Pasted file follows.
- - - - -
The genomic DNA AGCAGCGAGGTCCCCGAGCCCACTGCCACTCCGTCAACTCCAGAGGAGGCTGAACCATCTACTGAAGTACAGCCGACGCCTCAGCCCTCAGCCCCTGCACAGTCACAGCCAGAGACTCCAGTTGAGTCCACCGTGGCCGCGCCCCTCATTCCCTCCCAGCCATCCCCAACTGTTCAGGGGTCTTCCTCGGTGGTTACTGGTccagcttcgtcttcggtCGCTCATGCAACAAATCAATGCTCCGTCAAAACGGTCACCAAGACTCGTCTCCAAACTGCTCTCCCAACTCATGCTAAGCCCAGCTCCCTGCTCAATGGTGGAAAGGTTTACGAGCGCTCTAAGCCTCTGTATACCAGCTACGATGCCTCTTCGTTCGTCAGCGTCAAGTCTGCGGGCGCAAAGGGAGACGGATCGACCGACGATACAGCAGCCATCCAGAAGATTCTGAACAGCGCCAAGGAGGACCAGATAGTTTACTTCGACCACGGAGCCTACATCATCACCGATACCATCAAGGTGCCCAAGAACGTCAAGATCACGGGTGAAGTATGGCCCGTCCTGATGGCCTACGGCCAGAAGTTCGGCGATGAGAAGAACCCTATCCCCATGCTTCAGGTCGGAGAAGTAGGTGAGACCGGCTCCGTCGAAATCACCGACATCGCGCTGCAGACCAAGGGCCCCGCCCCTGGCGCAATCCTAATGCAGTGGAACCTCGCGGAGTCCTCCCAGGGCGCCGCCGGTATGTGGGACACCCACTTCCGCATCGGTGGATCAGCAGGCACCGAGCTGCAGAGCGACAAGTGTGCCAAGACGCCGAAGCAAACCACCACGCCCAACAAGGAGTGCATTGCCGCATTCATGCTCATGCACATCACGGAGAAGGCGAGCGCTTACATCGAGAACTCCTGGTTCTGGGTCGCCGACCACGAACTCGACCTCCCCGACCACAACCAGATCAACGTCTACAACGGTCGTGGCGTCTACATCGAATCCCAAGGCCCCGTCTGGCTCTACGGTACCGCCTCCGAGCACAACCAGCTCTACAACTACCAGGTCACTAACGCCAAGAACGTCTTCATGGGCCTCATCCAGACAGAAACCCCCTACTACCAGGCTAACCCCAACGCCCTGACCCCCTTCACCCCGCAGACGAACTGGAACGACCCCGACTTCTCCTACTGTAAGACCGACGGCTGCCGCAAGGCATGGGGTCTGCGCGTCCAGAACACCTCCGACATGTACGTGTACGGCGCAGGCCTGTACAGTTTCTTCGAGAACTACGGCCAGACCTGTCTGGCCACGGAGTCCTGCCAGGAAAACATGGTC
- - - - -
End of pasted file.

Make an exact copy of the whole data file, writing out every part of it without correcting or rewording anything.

The genomic DNA AGCAGCGAGGTCCCCGAGCCCACTGCCACTCCGTCAACTCCAGAGGAGGCTGAACCATCTACTGAAGTACAGCCGACGCCTCAGCCCTCAGCCCCTGCACAGTCACAGCCAGAGACTCCAGTTGAGTCCACCGTGGCCGCGCCCCTCATTCCCTCCCAGCCATCCCCAACTGTTCAGGGGTCTTCCTCGGTGGTTACTGGTccagcttcgtcttcggtCGCTCATGCAACAAATCAATGCTCCGTCAAAACGGTCACCAAGACTCGTCTCCAAACTGCTCTCCCAACTCATGCTAAGCCCAGCTCCCTGCTCAATGGTGGAAAGGTTTACGAGCGCTCTAAGCCTCTGTATACCAGCTACGATGCCTCTTCGTTCGTCAGCGTCAAGTCTGCGGGCGCAAAGGGAGACGGATCGACCGACGATACAGCAGCCATCCAGAAGATTCTGAACAGCGCCAAGGAGGACCAGATAGTTTACTTCGACCACGGAGCCTACATCATCACCGATACCATCAAGGTGCCCAAGAACGTCAAGATCACGGGTGAAGTATGGCCCGTCCTGATGGCCTACGGCCAGAAGTTCGGCGATGAGAAGAACCCTATCCCCATGCTTCAGGTCGGAGAAGTAGGTGAGACCGGCTCCGTCGAAATCACCGACATCGCGCTGCAGACCAAGGGCCCCGCCCCTGGCGCAATCCTAATGCAGTGGAACCTCGCGGAGTCCTCCCAGGGCGCCGCCGGTATGTGGGACACCCACTTCCGCATCGGTGGATCAGCAGGCACCGAGCTGCAGAGCGACAAGTGTGCCAAGACGCCGAAGCAAACCACCACGCCCAACAAGGAGTGCATTGCCGCATTCATGCTCATGCACATCACGGAGAAGGCGAGCGCTTACATCGAGAACTCCTGGTTCTGGGTCGCCGACCACGAACTCGACCTCCCCGACCACAACCAGATCAACGTCTACAACGGTCGTGGCGTCTACATCGAATCCCAAGGCCCCGTCTGGCTCTACGGTACCGCCTCCGAGCACAACCAGCTCTACAACTACCAGGTCACTAACGCCAAGAACGTCTTCATGGGCCTCATCCAGACAGAAACCCCCTACTACCAGGCTAACCCCAACGCCCTGACCCCCTTCACCCCGCAGACGAACTGGAACGACCCCGACTTCTCCTACTGTAAGACCGACGGCTGCCGCAAGGCATGGGGTCTGCGCGTCCAGAACACCTCCGACATGTACGTGTACGGCGCAGGCCTGTACAGTTTCTTCGAGAACTACGGCCAGACCTGTCTGGCCACGGAGTCCTGCCAGGAAAACATGGTC